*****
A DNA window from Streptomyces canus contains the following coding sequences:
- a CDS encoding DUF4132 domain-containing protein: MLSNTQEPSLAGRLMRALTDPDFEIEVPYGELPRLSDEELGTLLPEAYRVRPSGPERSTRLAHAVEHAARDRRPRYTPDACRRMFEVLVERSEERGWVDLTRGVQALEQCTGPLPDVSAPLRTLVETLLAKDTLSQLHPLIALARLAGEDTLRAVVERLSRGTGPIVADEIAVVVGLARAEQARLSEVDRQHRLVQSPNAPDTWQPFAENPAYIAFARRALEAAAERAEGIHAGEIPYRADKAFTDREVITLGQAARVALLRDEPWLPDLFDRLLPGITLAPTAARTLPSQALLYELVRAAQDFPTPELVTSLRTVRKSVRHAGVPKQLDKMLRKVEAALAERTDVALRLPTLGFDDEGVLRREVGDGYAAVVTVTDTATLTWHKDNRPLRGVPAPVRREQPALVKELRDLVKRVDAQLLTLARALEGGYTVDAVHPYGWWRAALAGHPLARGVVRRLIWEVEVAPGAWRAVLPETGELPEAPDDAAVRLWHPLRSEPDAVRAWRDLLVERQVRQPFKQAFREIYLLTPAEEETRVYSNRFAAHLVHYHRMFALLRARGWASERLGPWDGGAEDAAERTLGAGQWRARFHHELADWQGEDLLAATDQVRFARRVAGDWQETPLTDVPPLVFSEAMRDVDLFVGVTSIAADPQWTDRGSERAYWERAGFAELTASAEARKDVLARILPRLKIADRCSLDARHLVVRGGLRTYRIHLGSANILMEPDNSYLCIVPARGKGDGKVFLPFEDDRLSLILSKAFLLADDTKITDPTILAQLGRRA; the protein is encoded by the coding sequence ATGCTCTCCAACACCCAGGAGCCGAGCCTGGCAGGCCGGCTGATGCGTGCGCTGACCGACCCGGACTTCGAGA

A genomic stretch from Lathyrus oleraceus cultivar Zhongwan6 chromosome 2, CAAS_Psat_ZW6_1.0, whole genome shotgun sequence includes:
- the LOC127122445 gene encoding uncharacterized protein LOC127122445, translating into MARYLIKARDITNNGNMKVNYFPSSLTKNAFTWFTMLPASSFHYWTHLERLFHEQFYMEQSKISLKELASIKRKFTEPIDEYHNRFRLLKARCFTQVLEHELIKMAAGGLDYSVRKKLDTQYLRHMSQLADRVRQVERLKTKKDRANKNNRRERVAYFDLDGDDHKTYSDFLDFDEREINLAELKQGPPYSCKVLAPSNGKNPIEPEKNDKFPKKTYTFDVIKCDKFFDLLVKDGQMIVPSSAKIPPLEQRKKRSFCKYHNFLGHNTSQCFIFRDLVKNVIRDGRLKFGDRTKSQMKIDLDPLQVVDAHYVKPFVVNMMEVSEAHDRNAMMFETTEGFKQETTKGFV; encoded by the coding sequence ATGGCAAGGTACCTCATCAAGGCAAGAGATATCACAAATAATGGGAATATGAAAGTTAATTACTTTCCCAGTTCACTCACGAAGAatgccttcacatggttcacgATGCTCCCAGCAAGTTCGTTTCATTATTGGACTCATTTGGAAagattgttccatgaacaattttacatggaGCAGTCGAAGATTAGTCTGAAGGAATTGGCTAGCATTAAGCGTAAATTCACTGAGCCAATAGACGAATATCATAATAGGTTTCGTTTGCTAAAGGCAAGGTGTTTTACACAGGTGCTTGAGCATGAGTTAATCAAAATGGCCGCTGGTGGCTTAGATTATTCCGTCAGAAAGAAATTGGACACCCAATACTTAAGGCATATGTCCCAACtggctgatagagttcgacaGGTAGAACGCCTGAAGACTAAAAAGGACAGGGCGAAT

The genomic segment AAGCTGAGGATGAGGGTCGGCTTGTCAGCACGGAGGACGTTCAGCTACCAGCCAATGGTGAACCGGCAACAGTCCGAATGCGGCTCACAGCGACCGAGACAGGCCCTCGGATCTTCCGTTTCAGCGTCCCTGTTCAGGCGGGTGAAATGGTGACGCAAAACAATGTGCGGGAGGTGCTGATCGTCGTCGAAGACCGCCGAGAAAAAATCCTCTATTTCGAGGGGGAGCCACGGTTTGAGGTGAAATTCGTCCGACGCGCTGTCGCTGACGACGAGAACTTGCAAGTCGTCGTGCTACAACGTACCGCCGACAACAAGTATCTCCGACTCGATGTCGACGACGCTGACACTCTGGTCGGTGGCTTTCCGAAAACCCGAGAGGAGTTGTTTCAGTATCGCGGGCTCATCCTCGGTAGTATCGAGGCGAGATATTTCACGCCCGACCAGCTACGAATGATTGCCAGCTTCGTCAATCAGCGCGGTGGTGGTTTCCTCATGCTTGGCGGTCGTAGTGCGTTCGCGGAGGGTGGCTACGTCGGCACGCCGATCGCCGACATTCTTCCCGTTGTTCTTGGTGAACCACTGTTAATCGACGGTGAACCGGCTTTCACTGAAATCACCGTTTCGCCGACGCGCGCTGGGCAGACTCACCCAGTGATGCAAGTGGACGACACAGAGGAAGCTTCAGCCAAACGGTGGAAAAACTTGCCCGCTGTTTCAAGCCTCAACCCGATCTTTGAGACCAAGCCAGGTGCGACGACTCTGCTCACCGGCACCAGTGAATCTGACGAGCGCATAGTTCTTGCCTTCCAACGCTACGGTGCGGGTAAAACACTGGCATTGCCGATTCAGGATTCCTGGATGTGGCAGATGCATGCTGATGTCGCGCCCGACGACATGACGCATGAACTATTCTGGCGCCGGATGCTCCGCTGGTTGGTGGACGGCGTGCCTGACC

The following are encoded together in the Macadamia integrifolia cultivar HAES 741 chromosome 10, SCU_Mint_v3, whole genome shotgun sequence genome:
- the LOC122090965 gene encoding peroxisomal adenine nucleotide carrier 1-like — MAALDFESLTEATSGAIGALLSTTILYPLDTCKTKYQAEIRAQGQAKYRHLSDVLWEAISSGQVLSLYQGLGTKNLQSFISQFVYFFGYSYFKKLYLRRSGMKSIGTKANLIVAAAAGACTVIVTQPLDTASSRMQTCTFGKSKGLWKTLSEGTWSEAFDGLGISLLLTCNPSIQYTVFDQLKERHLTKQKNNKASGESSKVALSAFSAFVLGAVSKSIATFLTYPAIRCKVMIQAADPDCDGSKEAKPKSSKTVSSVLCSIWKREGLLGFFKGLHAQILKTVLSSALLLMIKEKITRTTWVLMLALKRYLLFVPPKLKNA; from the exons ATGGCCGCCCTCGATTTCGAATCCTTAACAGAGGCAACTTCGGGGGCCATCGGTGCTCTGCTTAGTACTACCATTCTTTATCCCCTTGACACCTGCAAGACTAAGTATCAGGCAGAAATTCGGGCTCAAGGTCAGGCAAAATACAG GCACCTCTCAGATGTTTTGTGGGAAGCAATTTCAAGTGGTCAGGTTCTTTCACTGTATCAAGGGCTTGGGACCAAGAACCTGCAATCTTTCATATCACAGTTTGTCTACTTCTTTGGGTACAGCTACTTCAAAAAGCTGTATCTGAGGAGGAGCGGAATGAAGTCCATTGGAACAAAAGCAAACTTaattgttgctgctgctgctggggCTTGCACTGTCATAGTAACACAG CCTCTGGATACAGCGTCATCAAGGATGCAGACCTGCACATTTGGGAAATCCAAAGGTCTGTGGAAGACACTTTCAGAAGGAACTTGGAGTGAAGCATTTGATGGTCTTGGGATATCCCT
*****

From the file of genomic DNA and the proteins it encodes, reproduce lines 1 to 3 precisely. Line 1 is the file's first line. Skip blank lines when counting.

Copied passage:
A DNA window from Streptomyces canus contains the following coding sequences:
- a CDS encoding DUF4132 domain-containing protein: MLSNTQEPSLAGRLMRALTDPDFEIEVPYGELPRLSDEELGTLLPEAYRVRPSGPERSTRLAHAVEHAARDRRPRYTPDACRRMFEVLVERSEERGWVDLTRGVQALEQCTGPLPDVSAPLRTLVETLLAKDTLSQLHPLIALARLAGEDTLRAVVERLSRGTGPIVADEIAVVVGLARAEQARLSEVDRQHRLVQSPNAPDTWQPFAENPAYIAFARRALEAAAERAEGIHAGEIPYRADKAFTDREVITLGQAARVALLRDEPWLPDLFDRLLPGITLAPTAARTLPSQALLYELVRAAQDFPTPELVTSLRTVRKSVRHAGVPKQLDKMLRKVEAALAERTDVALRLPTLGFDDEGVLRREVGDGYAAVVTVTDTATLTWHKDNRPLRGVPAPVRREQPALVKELRDLVKRVDAQLLTLARALEGGYTVDAVHPYGWWRAALAGHPLARGVVRRLIWEVEVAPGAWRAVLPETGELPEAPDDAAVRLWHPLRSEPDAVRAWRDLLVERQVRQPFKQAFREIYLLTPAEEETRVYSNRFAAHLVHYHRMFALLRARGWASERLGPWDGGAEDAAERTLGAGQWRARFHHELADWQGEDLLAATDQVRFARRVAGDWQETPLTDVPPLVFSEAMRDVDLFVGVTSIAADPQWTDRGSERAYWERAGFAELTASAEARKDVLARILPRLKIADRCSLDARHLVVRGGLRTYRIHLGSANILMEPDNSYLCIVPARGKGDGKVFLPFEDDRLSLILSKAFLLADDTKITDPTILAQLGRRA; the protein is encoded by the coding sequence ATGCTCTCCAACACCCAGGAGCCGAGCCTGGCAGGCCGGCTGATGCGTGCGCTGACCGACCCGGACTTCGAGA

A genomic stretch from Lathyrus oleraceus cultivar Zhongwan6 chromosome 2, CAAS_Psat_ZW6_1.0, whole genome shotgun sequence includes: